1 Bedroom, Central Harlem Rental in NYC for $2,100 - Photo 1
1 Bedroom, Central Harlem Rental in NYC for $2,100 - Photo 2
Posted 32 mins ago
Central Harlem, Upper Manhattan, Manhattan
$2,100
Per Month
By Benjamin Fader
Check Availability
Exclusive ·
1 Bedroom, Ukrainian Village Rental in NYC for $1,225 - Photo 1
1 Bedroom, Ukrainian Village Rental in NYC for $1,225 - Photo 2
Posted 11 mins ago
Ukrainian Village, Northwest Side, Chicago
$1,225
Per Month
By The Common Team
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Exclusive · No Fee ·
Studio, SoHo Rental in NYC for $2,650 - Photo 1
Studio, SoHo Rental in NYC for $2,650 - Photo 2
Posted 12 mins ago
SoHo, Downtown Manhattan, Manhattan
$2,650
Per Month
By Tarek Bendida
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1 Bedroom, Bedford-Stuyvesant Rental in NYC for $2,400 - Photo 1
1 Bedroom, Bedford-Stuyvesant Rental in NYC for $2,400 - Photo 2
Posted 1 min ago
Bedford-Stuyvesant, Northern Brooklyn, Brooklyn
$2,400
Per Month
By Jonathan Quigley
Check Availability
No Fee · Hardwood Floors
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New York is certainly one of the most exciting and diverse cities in the world. Yet, there is no question that it is also one of the most expensive. In fact, the standard one-bedroom apartment averages over $3,200. Even studios (or smaller units) aren't much cheaper. These prices can certainly dissuade any new graduates moving into the city. Don't fret, though. There are a number of cheap and affordable options throughout the city (and the outer boroughs). In addition, if you're willing to have a roommate, a lot more options open up. Here at RentHop, we're helping you find the best affordable apartments within your budget. You can search for cheap apartments by price, location, as well as filter by floorplans. We've also written a comprehensive rental guide that will teach you more about the NYC rental process.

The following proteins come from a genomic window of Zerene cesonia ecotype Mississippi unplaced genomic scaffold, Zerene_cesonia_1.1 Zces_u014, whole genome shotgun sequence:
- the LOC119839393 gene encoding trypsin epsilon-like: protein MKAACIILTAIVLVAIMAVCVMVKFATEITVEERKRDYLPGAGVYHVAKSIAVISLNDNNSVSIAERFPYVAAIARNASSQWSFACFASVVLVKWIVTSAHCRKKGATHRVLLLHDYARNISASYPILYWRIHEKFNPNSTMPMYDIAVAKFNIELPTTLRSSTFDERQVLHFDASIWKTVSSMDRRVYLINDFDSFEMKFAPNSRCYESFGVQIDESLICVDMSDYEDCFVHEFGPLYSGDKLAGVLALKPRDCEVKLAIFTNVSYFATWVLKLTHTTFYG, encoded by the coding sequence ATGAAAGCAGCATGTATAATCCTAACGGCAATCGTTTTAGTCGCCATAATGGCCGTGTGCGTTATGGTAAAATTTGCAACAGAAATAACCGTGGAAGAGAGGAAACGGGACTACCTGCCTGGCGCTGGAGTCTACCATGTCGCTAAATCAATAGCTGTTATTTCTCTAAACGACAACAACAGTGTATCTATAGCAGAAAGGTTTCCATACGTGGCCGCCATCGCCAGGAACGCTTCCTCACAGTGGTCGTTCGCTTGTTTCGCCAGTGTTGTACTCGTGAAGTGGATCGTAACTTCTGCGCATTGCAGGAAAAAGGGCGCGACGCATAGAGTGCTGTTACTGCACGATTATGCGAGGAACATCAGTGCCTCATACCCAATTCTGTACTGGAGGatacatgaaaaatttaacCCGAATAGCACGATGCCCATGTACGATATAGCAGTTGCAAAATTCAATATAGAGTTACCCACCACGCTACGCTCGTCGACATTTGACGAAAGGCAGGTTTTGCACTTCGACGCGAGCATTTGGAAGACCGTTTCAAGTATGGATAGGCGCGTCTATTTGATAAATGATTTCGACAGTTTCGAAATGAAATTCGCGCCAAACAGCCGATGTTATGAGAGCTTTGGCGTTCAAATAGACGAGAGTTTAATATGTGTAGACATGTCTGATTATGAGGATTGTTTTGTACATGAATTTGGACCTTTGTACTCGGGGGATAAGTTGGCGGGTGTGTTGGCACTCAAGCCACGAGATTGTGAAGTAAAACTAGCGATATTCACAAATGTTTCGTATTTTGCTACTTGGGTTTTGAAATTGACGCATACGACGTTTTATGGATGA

Saving Money

There are a number of ways to save money when looking for an apartment. First, you're paying a massive premium if you want to live in a doorman/elevator luxury building. Do you really need someone to accept your packages and watch the front door? Do you really need an elevator (or are you willing to walk up a few steps?). Second, much larger apartments tend to be cheaper per bedroom. If you're willing to live with multiple roommates, you can probably save money by dividing the cost of the common area among multiple people. Third, do you really need to be close to the trendy areas of the city? The public transportation system in New York is pretty robust. As long as you live near a subway line, you can pretty much get anyone in the city decently fast. Finally, for those who don't mind walking and exercise, RentHop has found that apartments farther away from subway access and on the higher floors of walkups tend to be significantly cheaper. If you're willing to compromise, there are a number of affordable apartments in New York (and even Manhattan). Of course, very rarely, you might find that "gem" apartment in the city. Save your searches on our site to get updates whenever new apartments pop up.